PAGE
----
Money does not grow on trees, but it could be growing in our coastal salt marshes and sea grass beds. A team of researchers is working at Waquoit Bay Research Reserve on Cape Cod in Massachusetts on the “Bringing Wetlands to Market” project to study the connections between coastal wetlands, carbon dioxide uptake and storage, and the global carbon trading economy. Wetlands have the potential to serve as valuable assets in carbon trading markets – but only if we protect them, and don’t dig up the treasure!
Carbon dioxide is a greenhouse gas that increases global warming by trapping heat in the atmosphere. Recent research indicates that coastal wetlands might capture and store carbon, including carbon dioxide, at rates three to five times greater than forest systems do. They also have the capacity to store carbon over long time periods. That means that they could be extremely valuable as carbon offset areas, which are traded on global markets.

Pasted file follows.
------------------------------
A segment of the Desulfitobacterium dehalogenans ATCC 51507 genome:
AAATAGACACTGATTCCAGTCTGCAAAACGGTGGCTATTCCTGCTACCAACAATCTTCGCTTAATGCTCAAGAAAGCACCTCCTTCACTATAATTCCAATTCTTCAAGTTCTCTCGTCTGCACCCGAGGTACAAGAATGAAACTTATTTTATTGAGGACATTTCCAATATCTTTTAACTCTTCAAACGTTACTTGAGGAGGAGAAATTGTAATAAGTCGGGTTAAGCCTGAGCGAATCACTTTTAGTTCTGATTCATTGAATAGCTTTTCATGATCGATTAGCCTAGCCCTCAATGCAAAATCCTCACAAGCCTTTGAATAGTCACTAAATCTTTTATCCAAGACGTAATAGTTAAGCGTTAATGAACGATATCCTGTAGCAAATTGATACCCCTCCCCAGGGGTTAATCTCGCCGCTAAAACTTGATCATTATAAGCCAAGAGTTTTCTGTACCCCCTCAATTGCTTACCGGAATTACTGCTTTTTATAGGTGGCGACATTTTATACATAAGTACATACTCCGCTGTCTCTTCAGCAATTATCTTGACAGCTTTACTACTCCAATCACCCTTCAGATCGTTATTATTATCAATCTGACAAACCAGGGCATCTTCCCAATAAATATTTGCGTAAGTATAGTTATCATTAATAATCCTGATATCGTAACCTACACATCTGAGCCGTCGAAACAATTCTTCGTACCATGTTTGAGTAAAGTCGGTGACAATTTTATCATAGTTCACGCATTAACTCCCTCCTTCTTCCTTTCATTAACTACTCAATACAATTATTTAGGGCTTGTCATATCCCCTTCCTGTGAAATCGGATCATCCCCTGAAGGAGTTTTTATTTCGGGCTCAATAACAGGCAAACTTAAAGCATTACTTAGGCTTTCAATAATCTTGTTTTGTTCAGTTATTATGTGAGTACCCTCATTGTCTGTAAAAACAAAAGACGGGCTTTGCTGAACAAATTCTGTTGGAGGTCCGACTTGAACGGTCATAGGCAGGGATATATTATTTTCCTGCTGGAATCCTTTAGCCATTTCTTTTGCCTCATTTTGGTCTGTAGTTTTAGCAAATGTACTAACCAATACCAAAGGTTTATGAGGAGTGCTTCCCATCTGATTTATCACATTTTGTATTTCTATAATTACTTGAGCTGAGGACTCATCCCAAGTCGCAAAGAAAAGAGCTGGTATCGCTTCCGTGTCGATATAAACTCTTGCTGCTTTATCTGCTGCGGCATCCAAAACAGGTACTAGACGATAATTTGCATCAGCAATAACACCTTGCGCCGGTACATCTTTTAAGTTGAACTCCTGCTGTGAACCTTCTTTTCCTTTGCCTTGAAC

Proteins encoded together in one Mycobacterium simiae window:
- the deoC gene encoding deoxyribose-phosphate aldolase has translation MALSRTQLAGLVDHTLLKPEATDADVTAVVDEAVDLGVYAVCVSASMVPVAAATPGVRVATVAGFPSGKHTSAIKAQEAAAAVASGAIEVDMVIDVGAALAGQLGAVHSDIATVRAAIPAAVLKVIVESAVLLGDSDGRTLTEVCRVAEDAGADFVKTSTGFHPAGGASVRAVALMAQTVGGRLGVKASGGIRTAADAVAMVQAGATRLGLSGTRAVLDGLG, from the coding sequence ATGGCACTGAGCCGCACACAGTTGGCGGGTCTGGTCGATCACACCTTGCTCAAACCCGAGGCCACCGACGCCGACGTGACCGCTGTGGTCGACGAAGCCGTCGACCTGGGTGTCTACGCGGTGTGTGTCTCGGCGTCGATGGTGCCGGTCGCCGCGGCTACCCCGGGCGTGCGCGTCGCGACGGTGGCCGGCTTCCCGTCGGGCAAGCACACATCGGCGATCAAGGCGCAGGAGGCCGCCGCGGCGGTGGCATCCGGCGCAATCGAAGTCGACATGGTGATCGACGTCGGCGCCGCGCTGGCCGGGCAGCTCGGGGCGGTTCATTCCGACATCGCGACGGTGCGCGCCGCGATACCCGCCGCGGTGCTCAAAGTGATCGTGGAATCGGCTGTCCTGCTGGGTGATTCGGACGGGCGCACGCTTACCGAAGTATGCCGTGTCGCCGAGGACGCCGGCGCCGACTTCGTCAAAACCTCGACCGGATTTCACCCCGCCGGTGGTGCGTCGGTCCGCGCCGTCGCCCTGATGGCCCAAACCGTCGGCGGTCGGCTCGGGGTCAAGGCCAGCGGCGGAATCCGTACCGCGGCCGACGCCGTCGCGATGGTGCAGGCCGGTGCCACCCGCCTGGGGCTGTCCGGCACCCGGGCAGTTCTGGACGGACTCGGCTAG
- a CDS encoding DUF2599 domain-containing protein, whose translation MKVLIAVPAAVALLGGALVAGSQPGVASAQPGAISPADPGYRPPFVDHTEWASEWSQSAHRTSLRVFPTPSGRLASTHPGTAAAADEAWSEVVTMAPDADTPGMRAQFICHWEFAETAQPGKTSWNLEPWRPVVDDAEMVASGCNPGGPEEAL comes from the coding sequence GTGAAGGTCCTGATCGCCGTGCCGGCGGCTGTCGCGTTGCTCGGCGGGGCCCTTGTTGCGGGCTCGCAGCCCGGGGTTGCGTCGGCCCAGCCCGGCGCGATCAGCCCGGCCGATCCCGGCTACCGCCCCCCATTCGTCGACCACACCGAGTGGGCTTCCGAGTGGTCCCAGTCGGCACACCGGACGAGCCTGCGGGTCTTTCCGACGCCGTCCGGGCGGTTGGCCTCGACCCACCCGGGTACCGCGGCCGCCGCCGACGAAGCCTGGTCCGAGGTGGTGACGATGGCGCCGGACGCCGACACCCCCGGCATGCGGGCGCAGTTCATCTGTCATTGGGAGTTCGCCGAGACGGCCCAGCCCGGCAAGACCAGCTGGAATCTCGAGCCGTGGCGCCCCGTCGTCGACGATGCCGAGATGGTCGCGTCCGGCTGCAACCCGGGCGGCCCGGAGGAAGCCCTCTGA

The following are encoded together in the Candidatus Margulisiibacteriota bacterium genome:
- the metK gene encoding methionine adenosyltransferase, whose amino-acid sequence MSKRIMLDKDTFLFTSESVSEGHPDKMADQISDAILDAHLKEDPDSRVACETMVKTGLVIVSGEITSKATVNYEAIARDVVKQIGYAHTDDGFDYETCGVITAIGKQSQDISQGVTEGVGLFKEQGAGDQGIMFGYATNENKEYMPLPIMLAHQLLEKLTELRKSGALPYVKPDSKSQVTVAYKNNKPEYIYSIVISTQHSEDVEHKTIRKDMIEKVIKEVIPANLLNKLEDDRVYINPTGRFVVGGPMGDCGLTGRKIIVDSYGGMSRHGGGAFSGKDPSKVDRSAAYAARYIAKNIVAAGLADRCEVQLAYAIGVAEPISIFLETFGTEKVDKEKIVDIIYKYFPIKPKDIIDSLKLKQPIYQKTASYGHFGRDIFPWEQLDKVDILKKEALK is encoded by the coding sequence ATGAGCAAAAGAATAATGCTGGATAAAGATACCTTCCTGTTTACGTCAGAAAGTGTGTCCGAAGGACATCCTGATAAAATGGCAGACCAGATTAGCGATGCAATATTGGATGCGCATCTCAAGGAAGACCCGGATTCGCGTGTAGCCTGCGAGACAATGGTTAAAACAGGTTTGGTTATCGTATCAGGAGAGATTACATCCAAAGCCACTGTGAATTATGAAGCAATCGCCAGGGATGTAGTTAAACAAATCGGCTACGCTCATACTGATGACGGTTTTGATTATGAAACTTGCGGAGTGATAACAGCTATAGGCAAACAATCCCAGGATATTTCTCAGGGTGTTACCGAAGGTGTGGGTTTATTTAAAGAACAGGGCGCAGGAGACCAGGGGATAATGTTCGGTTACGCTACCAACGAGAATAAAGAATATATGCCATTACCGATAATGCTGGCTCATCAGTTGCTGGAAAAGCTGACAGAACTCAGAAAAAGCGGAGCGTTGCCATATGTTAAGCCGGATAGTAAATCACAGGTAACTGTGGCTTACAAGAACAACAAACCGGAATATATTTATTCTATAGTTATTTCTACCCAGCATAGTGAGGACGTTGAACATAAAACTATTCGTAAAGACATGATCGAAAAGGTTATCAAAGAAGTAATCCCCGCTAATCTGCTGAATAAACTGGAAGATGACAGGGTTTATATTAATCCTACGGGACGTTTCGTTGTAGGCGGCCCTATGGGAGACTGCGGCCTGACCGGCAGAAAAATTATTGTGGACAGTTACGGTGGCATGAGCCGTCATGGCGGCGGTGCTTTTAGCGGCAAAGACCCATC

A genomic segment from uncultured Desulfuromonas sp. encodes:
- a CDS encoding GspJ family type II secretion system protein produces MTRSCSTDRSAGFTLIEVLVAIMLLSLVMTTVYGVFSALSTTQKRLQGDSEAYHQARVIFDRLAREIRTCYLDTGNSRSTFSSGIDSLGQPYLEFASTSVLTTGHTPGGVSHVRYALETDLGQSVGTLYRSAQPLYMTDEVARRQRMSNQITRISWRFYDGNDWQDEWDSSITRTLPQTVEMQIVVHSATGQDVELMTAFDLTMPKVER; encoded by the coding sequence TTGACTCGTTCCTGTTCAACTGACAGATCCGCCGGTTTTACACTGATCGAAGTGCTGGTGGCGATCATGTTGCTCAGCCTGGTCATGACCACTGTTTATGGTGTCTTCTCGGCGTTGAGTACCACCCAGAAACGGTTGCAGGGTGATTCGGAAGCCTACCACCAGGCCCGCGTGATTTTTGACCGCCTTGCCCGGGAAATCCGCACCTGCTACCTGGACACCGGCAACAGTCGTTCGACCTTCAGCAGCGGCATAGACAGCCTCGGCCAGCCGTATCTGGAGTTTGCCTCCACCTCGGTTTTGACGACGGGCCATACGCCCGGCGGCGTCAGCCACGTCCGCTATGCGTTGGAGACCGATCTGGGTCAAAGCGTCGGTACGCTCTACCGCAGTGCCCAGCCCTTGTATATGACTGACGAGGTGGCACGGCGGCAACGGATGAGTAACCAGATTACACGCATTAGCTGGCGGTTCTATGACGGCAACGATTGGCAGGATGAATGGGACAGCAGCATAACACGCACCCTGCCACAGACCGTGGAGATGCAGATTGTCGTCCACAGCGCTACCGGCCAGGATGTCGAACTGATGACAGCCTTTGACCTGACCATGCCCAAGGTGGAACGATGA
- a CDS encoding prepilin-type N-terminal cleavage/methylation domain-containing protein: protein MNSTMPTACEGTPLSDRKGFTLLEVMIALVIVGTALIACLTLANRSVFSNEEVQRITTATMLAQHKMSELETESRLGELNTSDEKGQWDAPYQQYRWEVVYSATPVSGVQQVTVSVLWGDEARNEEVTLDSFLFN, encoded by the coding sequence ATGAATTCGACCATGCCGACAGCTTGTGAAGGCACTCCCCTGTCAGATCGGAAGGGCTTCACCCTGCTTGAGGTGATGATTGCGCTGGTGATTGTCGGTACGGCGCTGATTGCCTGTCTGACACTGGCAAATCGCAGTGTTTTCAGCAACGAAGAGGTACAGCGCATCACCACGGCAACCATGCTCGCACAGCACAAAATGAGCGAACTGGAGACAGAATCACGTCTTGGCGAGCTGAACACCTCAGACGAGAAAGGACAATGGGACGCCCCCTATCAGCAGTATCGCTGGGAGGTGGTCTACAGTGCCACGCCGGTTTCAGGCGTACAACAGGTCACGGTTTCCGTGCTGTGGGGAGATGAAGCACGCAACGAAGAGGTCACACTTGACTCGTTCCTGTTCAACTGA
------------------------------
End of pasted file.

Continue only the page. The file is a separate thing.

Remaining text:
However, pollution from septic systems, stormwater, and airborne compounds can reduce or wipe out a wetland’s ability to store carbon. Salt marshes, seagrass beds, and mangrove communities could be of tremendous value to the economy of their coastal communities, but only if they are healthy and functioning well ecologically.
Scientists in the “Bringing Wetlands to Market” project are examining the relationship between salt marshes, climate change, nitrogen pollution, and the economic value of salt marshes as carbon sinks. Through science, modeling, and broad stakeholder input, the research team seeks to generate information and design tools that coastal decision makers can use to manage nitrogen pollution, design effective wetlands protection and restoration projects, and create economic incentives to reduce greenhouse gas.
For teachers and students, this unit offers an authentic context for studies of the carbon cycle, ecosystem functions, the process of science, the engineering and technology design process, calculating economic value for natural resources, and student field studies and stewardship projects.